South African Medical Journal

Log in or Register to get access to full text downloads.

Remember me or Register

Bibliometric trends of South African environmental health articles between 1998 and 2015: Making local research visible and retrievable

CY Wright, F Dominick, Z Kunene, T Kapwata, A Street


Background. South Africa (SA) has to grapple with multiple burdens of disease for which environmental factors have a role to play in both causation and prevention. This article describes a bibliometric review of environmental health indexed literature for SA over an 18-year period. Objectives. To provide an overview of the nature of SA-based published environmental health indexed research and to identify search challenges, frequently researched topics, and gaps and opportunities for future research. Methods. The Web of Science, PubMed and Science Direct were used to search for original, peer-reviewed and review articles with the inclusion criteria ‘environmental health’ and ‘South Africa’ available online and published between 1998 and 2015, inclusively. Results. A total of 230 journal articles were included in the bibliometric analysis. The highest number of articles (n=54) was published in 2015. The majority of the first authors were affiliated with SA institutions (n=160, 69.5%). For the articles where funding was explicitly declared (n=148), the three most frequently occurring agencies that funded the published research were the National Research Foundation in SA (n=17), the South African Medical Research Council (n=13) and the Water Research Commission (n=9). There was little inter-annual/environmental health category variation over time owing to the relatively small sample size. The largest number of retrieved journal articles was in the area of environmental pollution control (n=76), followed by environmental health lifestyle and behaviour-related topics (n=42) and then water monitoring (n=26). Conclusions. Despite the research needed to solve large environmental health challenges in SA, environmental health was only used as a keyword in title, author keywords or abstract for 230 SA-based studies over an 18-year period. This makes it extremely difficult for environmental health research to be located and used to inform the profession as well as the research agenda. Several issues that environmental health practitioners are typically tasked to implement and monitor are not indexed as environmental health topics. The need for authors to use ‘environmental health’ as a keyword is emphasised, particularly if research is to inform decision-making and policy support, as well as guide future research in the country.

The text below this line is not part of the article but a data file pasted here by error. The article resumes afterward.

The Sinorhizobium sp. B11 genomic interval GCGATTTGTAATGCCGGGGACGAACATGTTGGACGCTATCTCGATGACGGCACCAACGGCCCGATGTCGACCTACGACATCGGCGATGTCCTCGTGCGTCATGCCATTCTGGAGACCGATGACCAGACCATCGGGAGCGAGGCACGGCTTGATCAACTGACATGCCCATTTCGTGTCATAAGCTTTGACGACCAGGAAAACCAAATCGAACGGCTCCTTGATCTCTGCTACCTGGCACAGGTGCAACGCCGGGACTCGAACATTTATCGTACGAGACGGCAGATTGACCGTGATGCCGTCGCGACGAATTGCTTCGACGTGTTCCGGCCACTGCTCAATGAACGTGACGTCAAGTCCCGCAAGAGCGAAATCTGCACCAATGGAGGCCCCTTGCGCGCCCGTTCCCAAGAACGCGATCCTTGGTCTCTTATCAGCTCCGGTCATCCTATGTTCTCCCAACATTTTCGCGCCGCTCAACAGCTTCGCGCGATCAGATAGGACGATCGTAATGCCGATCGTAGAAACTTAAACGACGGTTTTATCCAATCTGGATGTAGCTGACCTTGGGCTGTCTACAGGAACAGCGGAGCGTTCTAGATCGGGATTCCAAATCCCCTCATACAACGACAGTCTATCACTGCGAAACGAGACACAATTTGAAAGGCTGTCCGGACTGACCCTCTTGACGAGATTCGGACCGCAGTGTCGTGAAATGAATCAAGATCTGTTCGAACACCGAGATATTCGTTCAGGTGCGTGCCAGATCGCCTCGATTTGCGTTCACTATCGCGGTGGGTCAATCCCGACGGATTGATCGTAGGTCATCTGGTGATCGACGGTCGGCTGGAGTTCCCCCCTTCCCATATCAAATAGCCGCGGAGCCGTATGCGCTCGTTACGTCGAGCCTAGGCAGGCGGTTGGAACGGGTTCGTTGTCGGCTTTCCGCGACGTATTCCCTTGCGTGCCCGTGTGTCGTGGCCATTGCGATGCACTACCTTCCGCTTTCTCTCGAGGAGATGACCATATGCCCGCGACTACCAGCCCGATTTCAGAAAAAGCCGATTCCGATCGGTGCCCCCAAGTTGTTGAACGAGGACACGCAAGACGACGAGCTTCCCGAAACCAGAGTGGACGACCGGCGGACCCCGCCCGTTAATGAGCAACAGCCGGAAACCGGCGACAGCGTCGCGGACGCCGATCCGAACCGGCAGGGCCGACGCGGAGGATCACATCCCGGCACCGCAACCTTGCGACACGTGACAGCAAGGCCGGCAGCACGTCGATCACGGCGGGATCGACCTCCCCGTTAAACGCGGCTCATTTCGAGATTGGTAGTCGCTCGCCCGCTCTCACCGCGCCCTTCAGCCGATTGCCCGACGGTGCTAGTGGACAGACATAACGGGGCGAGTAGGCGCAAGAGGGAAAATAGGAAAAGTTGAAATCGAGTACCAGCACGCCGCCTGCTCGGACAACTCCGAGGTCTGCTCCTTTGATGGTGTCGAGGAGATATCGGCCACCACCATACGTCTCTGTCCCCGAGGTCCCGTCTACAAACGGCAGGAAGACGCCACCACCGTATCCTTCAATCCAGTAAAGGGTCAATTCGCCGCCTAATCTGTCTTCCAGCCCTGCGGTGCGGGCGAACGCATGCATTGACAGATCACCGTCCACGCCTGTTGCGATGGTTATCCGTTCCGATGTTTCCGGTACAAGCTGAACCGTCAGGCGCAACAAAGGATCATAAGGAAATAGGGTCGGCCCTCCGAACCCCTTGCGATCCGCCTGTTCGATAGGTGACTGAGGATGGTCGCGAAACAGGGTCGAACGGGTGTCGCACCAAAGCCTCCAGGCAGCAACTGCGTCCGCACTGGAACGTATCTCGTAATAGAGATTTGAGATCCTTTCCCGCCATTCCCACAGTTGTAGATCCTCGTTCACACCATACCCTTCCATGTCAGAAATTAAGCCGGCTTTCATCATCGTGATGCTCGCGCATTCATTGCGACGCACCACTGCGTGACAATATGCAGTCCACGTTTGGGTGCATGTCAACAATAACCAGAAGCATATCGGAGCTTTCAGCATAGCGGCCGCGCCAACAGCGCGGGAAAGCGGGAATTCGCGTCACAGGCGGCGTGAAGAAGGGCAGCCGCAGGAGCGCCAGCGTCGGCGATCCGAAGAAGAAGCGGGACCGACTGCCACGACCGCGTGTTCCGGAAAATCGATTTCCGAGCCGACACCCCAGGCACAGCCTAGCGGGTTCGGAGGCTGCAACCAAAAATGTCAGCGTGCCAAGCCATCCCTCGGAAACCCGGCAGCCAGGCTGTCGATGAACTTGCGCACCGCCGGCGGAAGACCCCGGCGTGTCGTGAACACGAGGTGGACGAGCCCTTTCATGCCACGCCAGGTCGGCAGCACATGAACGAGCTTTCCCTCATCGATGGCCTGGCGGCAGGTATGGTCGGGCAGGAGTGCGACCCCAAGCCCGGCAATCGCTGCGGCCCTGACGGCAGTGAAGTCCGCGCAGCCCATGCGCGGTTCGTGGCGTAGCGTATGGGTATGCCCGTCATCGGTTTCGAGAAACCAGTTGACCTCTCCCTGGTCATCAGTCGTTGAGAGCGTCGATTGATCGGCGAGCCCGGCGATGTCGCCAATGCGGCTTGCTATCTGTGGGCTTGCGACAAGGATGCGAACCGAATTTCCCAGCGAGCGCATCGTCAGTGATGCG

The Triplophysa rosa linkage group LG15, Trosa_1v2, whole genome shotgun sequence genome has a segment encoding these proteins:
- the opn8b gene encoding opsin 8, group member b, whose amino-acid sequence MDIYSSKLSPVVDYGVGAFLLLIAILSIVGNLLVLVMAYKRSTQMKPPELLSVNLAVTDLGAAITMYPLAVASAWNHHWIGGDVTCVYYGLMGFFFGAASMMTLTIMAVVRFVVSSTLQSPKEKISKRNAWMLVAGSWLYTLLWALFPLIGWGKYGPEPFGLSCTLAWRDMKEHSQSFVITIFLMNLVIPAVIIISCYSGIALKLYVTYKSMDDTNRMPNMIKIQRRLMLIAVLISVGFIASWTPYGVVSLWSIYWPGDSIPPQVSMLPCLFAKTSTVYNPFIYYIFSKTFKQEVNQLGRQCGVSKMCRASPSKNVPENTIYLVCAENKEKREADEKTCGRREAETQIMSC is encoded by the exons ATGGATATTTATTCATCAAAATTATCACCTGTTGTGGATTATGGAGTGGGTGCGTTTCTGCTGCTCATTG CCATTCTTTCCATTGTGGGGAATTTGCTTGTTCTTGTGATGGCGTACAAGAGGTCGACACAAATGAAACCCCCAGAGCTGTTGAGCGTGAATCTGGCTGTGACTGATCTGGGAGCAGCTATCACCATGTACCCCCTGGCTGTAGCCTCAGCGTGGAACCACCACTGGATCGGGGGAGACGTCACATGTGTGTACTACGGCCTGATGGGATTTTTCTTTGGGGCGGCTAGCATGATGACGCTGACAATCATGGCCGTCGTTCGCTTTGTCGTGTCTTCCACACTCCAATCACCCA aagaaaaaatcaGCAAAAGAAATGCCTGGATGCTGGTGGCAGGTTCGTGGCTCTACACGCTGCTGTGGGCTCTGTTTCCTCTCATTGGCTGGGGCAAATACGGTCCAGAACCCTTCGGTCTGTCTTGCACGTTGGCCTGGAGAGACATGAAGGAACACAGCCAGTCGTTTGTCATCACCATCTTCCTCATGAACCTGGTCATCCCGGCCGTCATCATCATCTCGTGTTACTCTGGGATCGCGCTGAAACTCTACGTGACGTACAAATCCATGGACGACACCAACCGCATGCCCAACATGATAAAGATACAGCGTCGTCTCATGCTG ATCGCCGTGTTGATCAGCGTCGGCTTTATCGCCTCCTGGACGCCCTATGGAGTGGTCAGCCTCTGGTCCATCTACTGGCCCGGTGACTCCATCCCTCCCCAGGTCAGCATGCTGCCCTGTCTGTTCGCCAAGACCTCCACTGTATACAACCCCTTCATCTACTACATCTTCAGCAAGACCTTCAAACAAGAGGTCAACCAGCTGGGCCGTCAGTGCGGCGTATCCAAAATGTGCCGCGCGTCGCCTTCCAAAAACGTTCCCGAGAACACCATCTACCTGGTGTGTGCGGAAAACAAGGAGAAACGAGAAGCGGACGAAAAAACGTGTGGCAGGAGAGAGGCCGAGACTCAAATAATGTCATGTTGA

S Afr Med J 2017;107(10):915-924

AJOL African Journals Online